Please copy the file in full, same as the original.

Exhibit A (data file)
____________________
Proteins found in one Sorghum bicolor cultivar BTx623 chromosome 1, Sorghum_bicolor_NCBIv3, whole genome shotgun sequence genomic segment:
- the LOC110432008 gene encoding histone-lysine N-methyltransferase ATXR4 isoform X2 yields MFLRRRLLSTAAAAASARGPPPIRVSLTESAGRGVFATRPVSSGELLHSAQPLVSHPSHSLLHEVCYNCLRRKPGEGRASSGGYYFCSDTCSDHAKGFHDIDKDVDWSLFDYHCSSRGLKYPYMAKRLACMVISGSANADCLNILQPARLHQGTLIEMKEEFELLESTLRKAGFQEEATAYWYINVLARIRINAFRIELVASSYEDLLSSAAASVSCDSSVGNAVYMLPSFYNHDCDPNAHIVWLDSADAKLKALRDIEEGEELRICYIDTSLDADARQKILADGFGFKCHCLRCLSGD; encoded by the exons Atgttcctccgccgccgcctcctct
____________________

Proteins found in one Sorghum bicolor cultivar BTx623 chromosome 1, Sorghum_bicolor_NCBIv3, whole genome shotgun sequence genomic segment:
- the LOC110432008 gene encoding histone-lysine N-methyltransferase ATXR4 isoform X2 yields MFLRRRLLSTAAAAASARGPPPIRVSLTESAGRGVFATRPVSSGELLHSAQPLVSHPSHSLLHEVCYNCLRRKPGEGRASSGGYYFCSDTCSDHAKGFHDIDKDVDWSLFDYHCSSRGLKYPYMAKRLACMVISGSANADCLNILQPARLHQGTLIEMKEEFELLESTLRKAGFQEEATAYWYINVLARIRINAFRIELVASSYEDLLSSAAASVSCDSSVGNAVYMLPSFYNHDCDPNAHIVWLDSADAKLKALRDIEEGEELRICYIDTSLDADARQKILADGFGFKCHCLRCLSGD; encoded by the exons Atgttcctccgccgccgcctcctct